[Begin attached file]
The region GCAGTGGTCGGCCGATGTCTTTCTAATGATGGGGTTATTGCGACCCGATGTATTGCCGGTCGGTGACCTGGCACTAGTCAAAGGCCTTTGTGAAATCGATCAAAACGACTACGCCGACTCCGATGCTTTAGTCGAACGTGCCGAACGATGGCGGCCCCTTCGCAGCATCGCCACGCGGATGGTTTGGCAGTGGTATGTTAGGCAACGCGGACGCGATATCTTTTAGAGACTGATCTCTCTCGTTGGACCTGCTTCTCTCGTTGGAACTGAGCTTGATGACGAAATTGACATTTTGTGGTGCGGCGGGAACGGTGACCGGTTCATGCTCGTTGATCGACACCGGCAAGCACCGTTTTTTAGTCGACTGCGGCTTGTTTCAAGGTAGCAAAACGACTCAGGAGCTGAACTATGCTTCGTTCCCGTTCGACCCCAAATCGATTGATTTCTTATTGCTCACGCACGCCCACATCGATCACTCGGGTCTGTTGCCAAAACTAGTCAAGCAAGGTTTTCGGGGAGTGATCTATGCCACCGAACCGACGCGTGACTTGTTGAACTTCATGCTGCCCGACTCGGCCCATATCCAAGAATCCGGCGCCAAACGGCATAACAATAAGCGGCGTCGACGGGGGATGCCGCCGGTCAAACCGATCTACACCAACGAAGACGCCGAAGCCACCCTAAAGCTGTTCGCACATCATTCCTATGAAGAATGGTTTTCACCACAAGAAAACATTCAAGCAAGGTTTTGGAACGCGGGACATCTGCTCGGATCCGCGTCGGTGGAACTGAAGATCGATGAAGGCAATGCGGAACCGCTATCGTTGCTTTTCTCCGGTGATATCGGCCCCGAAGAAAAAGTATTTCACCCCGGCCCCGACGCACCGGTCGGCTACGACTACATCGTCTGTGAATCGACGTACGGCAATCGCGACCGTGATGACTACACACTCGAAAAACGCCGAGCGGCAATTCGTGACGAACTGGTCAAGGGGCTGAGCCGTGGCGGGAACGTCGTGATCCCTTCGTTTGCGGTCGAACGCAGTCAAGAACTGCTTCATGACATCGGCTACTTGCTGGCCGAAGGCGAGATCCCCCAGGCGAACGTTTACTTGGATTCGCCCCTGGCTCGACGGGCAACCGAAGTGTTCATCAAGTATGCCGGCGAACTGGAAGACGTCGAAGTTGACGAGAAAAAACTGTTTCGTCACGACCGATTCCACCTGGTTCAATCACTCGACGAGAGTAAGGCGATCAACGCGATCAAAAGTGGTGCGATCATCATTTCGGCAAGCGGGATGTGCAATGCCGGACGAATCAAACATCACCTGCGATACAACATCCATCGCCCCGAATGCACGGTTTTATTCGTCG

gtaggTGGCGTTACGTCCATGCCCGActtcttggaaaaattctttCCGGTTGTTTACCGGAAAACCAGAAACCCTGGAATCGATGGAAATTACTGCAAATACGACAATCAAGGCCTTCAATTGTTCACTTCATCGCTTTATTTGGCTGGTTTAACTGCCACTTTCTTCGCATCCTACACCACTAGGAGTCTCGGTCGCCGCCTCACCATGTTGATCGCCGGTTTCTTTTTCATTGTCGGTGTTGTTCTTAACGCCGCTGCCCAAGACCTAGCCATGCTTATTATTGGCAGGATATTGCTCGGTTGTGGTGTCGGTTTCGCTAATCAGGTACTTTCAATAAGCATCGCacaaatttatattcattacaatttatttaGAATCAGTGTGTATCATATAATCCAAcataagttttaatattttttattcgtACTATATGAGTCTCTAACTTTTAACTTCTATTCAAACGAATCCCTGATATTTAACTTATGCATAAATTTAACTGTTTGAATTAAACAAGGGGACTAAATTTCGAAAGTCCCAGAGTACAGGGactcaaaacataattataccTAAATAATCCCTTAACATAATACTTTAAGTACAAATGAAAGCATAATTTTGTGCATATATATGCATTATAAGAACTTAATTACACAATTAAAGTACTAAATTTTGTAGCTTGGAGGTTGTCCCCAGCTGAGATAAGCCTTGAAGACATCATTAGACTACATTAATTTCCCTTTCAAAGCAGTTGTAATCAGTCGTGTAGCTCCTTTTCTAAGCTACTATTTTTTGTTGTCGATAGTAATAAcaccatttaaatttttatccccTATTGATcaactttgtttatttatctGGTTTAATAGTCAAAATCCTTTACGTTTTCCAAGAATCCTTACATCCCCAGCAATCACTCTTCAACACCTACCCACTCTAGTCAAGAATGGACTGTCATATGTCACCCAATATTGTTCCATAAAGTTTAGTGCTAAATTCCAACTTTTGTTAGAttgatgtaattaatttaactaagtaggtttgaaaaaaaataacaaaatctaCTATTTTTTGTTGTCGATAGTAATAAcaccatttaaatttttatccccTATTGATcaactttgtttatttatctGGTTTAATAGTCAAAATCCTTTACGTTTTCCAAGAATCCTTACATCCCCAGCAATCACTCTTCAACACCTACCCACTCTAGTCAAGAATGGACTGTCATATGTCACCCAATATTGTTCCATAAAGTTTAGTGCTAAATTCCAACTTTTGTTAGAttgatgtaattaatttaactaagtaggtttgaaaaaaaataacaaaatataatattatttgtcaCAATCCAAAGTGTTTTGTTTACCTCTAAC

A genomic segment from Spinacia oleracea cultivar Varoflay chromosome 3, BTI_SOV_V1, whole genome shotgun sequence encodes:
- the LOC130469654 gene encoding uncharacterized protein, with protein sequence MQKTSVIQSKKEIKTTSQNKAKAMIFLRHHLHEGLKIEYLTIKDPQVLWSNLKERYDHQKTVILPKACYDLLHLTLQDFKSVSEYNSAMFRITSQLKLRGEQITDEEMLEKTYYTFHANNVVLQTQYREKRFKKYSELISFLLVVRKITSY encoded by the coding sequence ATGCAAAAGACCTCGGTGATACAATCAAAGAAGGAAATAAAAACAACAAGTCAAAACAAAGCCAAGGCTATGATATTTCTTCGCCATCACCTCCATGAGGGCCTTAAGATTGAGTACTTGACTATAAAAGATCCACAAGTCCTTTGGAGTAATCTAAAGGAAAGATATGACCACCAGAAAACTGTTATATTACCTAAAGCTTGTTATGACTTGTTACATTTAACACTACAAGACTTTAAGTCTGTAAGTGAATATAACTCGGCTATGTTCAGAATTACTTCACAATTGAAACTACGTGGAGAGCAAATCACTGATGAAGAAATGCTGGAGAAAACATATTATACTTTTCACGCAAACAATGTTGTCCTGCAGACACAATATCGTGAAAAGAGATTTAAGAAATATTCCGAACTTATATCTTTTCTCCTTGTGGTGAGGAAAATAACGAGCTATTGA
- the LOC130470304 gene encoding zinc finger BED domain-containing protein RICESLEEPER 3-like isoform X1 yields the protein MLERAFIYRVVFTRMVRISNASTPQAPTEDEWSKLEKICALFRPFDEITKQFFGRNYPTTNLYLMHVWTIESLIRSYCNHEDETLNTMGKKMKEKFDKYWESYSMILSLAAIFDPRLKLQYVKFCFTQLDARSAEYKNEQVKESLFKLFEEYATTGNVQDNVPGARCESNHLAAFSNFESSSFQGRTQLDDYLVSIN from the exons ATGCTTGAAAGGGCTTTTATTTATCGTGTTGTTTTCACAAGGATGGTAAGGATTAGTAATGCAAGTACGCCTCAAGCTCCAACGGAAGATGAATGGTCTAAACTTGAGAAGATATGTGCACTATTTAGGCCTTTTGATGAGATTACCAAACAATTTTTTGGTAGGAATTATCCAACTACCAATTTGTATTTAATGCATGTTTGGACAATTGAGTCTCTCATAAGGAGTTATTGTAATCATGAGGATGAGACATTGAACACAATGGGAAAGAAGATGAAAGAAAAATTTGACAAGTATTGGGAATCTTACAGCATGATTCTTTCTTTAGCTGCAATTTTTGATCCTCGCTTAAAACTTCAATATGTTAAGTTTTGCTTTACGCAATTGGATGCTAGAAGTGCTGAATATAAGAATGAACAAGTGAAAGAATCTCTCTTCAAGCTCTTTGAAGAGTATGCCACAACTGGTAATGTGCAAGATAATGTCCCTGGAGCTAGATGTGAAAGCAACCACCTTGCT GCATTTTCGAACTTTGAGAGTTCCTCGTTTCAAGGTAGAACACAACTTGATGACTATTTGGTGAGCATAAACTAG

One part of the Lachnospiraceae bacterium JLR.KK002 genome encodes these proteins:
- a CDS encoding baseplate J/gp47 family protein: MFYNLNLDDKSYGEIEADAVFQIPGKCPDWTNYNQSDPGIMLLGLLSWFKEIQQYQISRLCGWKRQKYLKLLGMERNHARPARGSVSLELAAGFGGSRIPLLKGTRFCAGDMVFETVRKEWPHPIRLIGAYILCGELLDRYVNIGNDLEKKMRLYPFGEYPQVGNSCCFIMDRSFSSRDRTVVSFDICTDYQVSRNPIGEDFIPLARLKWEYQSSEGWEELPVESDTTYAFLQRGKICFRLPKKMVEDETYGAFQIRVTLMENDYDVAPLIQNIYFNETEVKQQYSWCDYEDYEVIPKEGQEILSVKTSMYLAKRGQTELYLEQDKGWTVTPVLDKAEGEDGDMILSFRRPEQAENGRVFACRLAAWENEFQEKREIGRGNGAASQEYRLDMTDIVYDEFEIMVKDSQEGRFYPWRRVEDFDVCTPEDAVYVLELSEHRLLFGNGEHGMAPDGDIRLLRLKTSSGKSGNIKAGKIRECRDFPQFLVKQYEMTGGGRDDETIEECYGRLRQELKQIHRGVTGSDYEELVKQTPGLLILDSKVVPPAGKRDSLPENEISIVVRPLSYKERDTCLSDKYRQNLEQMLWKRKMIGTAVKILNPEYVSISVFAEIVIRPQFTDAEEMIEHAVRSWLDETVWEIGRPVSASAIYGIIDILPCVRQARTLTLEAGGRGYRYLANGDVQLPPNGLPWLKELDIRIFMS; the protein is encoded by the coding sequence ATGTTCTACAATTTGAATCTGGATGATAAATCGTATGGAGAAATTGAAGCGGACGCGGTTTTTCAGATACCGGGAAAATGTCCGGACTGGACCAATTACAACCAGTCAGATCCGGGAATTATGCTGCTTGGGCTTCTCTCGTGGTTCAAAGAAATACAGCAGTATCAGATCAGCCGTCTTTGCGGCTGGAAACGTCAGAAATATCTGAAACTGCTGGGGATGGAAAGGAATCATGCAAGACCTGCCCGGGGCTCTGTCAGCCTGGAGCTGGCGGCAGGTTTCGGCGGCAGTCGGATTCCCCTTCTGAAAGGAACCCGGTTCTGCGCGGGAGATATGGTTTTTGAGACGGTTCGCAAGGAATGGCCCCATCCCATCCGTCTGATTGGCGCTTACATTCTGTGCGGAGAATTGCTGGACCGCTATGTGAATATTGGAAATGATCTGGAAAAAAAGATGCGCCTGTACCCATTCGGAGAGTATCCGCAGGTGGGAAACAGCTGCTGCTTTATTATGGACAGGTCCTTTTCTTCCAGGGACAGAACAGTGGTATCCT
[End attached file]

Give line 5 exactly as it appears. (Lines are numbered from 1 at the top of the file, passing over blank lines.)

- the LOC130470304 gene encoding zinc finger BED domain-containing protein RICESLEEPER 3-like isoform X1 yields the protein MLERAFIYRVVFTRMVRISNASTPQAPTEDEWSKLEKICALFRPFDEITKQFFGRNYPTTNLYLMHVWTIESLIRSYCNHEDETLNTMGKKMKEKFDKYWESYSMILSLAAIFDPRLKLQYVKFCFTQLDARSAEYKNEQVKESLFKLFEEYATTGNVQDNVPGARCESNHLAAFSNFESSSFQGRTQLDDYLVSIN from the exons ATGCTTGAAAGGGCTTTTATTTATCGTGTTGTTTTCACAAGGATGGTAAGGATTAGTAATGCAAGTACGCCTCAAGCTCCAACGGAAGATGAATGGTCTAAACTTGAGAAGATATGTGCACTATTTAGGCCTTTTGATGAGATTACCAAACAATTTTTTGGTAGGAATTATCCAACTACCAATTTGTATTTAATGCATGTTTGGACAATTGAGTCTCTCATAAGGAGTTATTGTAATCATGAGGATGAGACATTGAACACAATGGGAAAGAAGATGAAAGAAAAATTTGACAAGTATTGGGAATCTTACAGCATGATTCTTTCTTTAGCTGCAATTTTTGATCCTCGCTTAAAACTTCAATATGTTAAGTTTTGCTTTACGCAATTGGATGCTAGAAGTGCTGAATATAAGAATGAACAAGTGAAAGAATCTCTCTTCAAGCTCTTTGAAGAGTATGCCACAACTGGTAATGTGCAAGATAATGTCCCTGGAGCTAGATGTGAAAGCAACCACCTTGCT GCATTTTCGAACTTTGAGAGTTCCTCGTTTCAAGGTAGAACACAACTTGATGACTATTTGGTGAGCATAAACTAG